Finding the smoking gun …
A historian (and curator) wants lots and lots of archival material – documents, correspondence, newspaper accounts, diaries, journals, photographs, etc. – to consult so as to be able to tell a compelling story. The icing on the cake is if there are people, family members, peers and others, who may have known the characters at the centre of the story or had information to pass on about them.
It’s also fascinating examining what I view as “contested history” – historical events in which there are competing and even diametrically opposed points of view. These elements have shaped my research on Emilio Picariello and Florence Lassandro and the man they were found guilty of murdering – Constable Stephen Oldacres Lawson of the Alberta Provincial Police.
As the starting premise of my research, I asked the question – “What if they were innocent of the murder, as they had claimed, and had wrongfully been found guilty?” How could I pursue this question and arrive at a compelling result?
Everyone is familiar with fictional and historical investigations by police into “cold cases,” generally involving an unsolved murder. Cold case research involves sifting into case files and also interviewing people involved in the case at the time to try to solve the case. This process hopefully results in some new truths.
What did my research involve? I read for a second and third time the treasure trove of resources at the Glenbow Archives and the Provincial Archives of Alberta. The former has the records of his principal defence lawyer, J. McKinley Cameron, Kings Counsel, and the latter includes some trial materials and Alberta Provincial Police Records.
Did I find a “smoking gun” (what detectives look for)? I believe so. I’ve meticulously set out the police case that resulted in their conviction and also challenged it by providing substantial conflicting evidence.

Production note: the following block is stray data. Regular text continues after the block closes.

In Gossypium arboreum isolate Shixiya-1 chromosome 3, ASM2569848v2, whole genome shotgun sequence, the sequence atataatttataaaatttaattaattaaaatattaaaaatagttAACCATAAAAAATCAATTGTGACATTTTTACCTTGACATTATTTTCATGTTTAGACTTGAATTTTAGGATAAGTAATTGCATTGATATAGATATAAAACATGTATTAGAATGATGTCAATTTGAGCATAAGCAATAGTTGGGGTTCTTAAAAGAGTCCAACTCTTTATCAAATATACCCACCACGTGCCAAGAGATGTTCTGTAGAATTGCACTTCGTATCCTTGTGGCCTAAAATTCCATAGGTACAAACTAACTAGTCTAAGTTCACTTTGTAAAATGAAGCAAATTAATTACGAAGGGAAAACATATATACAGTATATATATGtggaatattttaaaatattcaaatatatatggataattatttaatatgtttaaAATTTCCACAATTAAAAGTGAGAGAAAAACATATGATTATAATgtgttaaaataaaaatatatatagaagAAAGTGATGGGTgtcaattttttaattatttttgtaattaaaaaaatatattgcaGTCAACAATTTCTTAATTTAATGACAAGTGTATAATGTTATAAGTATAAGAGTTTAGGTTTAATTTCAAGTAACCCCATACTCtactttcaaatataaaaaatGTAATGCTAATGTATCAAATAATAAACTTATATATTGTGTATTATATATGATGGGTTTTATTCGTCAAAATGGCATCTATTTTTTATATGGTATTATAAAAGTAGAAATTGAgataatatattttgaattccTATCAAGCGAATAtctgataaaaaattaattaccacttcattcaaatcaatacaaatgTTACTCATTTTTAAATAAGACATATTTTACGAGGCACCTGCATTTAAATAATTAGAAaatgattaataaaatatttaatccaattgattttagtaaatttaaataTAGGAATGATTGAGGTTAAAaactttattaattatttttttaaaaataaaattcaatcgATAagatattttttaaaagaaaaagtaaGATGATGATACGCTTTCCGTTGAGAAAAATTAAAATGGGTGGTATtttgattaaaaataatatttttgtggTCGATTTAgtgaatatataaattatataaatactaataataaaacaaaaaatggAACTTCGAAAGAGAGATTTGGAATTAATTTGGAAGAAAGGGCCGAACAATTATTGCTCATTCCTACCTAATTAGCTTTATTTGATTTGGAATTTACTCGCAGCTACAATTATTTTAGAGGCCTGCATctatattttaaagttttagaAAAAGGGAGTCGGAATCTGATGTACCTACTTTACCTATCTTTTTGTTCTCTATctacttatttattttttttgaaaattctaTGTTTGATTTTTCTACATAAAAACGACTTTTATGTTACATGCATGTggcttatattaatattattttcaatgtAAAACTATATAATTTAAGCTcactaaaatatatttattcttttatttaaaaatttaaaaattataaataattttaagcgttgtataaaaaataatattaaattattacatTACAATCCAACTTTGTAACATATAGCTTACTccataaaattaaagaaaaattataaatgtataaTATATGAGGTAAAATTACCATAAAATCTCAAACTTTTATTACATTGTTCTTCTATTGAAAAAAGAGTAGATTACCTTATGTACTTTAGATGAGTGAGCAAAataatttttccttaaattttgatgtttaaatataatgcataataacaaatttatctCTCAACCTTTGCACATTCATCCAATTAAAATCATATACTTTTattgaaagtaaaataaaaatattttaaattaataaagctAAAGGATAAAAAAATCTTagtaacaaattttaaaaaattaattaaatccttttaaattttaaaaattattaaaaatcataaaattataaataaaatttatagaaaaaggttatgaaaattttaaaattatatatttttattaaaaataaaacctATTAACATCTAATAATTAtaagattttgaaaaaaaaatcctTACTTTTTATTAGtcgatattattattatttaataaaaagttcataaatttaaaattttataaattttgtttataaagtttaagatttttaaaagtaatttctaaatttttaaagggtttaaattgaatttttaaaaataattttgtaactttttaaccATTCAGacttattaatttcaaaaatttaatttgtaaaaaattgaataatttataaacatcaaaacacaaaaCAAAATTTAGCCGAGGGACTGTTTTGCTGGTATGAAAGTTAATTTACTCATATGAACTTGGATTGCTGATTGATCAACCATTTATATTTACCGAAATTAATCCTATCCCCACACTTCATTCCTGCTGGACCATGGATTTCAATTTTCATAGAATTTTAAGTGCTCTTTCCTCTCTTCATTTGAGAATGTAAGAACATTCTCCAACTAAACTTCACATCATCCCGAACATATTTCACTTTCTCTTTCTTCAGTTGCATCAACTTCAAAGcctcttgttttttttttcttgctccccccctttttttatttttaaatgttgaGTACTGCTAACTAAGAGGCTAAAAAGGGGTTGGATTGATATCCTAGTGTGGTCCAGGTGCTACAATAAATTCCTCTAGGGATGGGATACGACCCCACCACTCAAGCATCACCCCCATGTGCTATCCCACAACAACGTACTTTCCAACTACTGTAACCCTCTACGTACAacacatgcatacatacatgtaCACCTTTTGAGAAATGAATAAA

Was there a “shooter in the alley” as both the accused contended and, if so, who was he?
Did the fact that both Picariello and Lassandro were Italian immigrants have a bearing on the guilty verdict? This is a complex subject and it can only be addressed by looking at immigration history of the time and commonly held attitudes. Were foreigners of “loose moral fibre” and criminals to boot!
With over two-thirds of the population in Fernie and the Crowsnest Pass of British origin,n this was an all-too-common point of view. War-time internment, strikes and other challenges to authority made distrust of foreigners and what we would today describe as “systemic racism” the norm. Was the Italian Black Hand Society active in Fernie and the Pass as was suggested in local newspapers?
Finally, to tell a compelling story, rounded characters must be created – not just the stereotypes found in the media of the time and perpetuated in stories of Prohibition. Finding oral history interviews of individuals of the time who knew the central characters and were participants in Prohibition provided information not entered into the legal records either at the preliminary hearing or the trial. Getting information from members of the Picariello family allowed me to see what kind of person Emilio truly was.
Who did it? You will have to come to the exhibit to find out and also read the upcoming book titled The Rise and Fall of Emilio Picariello to be published by Oolichan Books, Fernie, BC.
Adriana A. Davies
Curator and Historian